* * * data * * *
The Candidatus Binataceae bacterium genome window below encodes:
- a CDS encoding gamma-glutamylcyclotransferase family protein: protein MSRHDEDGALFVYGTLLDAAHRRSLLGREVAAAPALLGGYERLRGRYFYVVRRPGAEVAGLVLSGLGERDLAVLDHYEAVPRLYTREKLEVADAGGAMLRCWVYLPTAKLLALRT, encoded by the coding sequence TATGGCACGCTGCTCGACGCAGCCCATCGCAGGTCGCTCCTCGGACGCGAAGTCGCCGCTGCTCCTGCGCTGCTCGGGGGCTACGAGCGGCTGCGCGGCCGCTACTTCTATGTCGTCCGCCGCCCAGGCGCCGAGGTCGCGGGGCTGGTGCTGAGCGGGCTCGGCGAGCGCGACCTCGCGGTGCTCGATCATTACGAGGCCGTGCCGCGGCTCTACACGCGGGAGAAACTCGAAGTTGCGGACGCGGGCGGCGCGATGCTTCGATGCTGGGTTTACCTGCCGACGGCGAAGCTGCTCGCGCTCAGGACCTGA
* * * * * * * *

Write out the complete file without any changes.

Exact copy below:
The Candidatus Binataceae bacterium genome window below encodes:
- a CDS encoding gamma-glutamylcyclotransferase family protein: protein MSRHDEDGALFVYGTLLDAAHRRSLLGREVAAAPALLGGYERLRGRYFYVVRRPGAEVAGLVLSGLGERDLAVLDHYEAVPRLYTREKLEVADAGGAMLRCWVYLPTAKLLALRT, encoded by the coding sequence TATGGCACGCTGCTCGACGCAGCCCATCGCAGGTCGCTCCTCGGACGCGAAGTCGCCGCTGCTCCTGCGCTGCTCGGGGGCTACGAGCGGCTGCGCGGCCGCTACTTCTATGTCGTCCGCCGCCCAGGCGCCGAGGTCGCGGGGCTGGTGCTGAGCGGGCTCGGCGAGCGCGACCTCGCGGTGCTCGATCATTACGAGGCCGTGCCGCGGCTCTACACGCGGGAGAAACTCGAAGTTGCGGACGCGGGCGGCGCGATGCTTCGATGCTGGGTTTACCTGCCGACGGCGAAGCTGCTCGCGCTCAGGACCTGA